A gay Quaker prevented from taking up her position as a President for Churches Together in England (CTE) says the organisation must continue to evolve to stop history repeating itself.
But Hannah Brock Womack, who married her wife in a Quaker wedding in 2019, added: “Ecumenical work continues to be vital, so that we can speak up for Quaker beliefs and ensure that LGBTQ+ peoples’ voices are not pushed out.”
Brock Womack, whose term finishes at the end of April, was nominated by Quakers in Britain in 2019 to represent the Fourth Presidency Group.
This group includes all the different Lutheran churches and the Church of Scotland in England, most of whom do not conduct same-sex marriages. But they were content to be represented by someone in a same-sex marriage and appointed Brock Womack.
In an unprecedented move, CTE’s Enabling Group, representing all 49 member churches, asked them not to exercise their Presidential appointment. This move effectively set aside CTE’s own rules, which state that the churches in the Fourth Presidency Group can appoint their own President.
We should continue to be part of ecumenical groups because otherwise queer people will continue to be silenced.- Hannah Brock Womack
“We acknowledge the pain and sadness that this will provoke,” they said.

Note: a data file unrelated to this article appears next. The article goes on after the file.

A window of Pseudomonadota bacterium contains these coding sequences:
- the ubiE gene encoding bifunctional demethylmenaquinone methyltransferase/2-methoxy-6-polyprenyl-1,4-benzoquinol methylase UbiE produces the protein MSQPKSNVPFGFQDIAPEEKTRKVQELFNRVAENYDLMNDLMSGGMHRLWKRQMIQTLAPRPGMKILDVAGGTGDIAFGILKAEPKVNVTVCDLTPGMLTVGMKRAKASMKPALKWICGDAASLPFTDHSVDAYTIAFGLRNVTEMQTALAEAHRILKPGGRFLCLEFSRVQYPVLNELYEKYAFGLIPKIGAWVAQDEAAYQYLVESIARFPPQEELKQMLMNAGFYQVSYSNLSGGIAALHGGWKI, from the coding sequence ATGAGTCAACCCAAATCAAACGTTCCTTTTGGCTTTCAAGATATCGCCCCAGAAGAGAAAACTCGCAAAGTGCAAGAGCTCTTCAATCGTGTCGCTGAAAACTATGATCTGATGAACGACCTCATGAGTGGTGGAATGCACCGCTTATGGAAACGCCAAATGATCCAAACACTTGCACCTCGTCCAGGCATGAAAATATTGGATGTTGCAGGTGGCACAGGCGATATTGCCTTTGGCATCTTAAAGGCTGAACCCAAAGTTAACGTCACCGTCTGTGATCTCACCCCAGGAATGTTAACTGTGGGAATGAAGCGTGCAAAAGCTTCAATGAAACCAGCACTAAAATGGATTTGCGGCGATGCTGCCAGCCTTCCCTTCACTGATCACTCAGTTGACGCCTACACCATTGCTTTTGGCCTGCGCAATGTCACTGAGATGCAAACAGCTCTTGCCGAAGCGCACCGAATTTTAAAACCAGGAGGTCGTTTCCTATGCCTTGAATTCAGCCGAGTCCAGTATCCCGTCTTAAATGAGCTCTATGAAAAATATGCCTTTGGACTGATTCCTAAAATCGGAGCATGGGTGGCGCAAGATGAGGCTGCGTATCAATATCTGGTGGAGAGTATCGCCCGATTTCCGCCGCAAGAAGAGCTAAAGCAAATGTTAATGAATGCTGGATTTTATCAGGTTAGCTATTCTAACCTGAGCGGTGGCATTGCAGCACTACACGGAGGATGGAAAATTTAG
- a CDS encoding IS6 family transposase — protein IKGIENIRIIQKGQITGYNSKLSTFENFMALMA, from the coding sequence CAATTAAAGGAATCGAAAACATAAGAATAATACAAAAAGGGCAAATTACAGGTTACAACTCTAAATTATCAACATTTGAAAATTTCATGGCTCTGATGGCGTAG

Brock Womack, a peace activist of deep Christian faith, was then the only woman among the Presidents, the youngest by some decades and the only one not a member of the clergy.
She remained the technical fourth President (of six) but was unable to take up her full role, leading the fourth Presidency churches to work more closely together.
This collaborative approach fostered closer relationships and represents a more Quaker attitude towards power. The group intend to continue working in this way.
But Brock Womack observed that the vocal minority who opposed her appointment have not shifted their perspective.
The working group taking forward the CTE’s commitment to work on ‘Living with Diversity’ must prioritise embracing diversity to ensure this painful episode is never repeated, she said.
Quakers accept that ecumenical work means working alongside churches with positions which challenge core Quaker beliefs, such as forbidding women’s ministry, or being militaristic.
Many Quakers and members of other churches were saddened and even angered that the same courtesy was not extended to them, and at the outright rejection of Brock Womack as a married lesbian.
For many, the opportunity to speak up for Quaker spiritual insights is what is most fulfilling about working with other churches and faith groups.
“As long as there are people keen to do this work, as I have been, we should continue to be part of ecumenical groups because otherwise queer people will continue to be silenced, and Quakers will not be represented,” said Brock Womack.
“Ecumenical work is about working with people who we often don’t agree with but loving one another anyway.”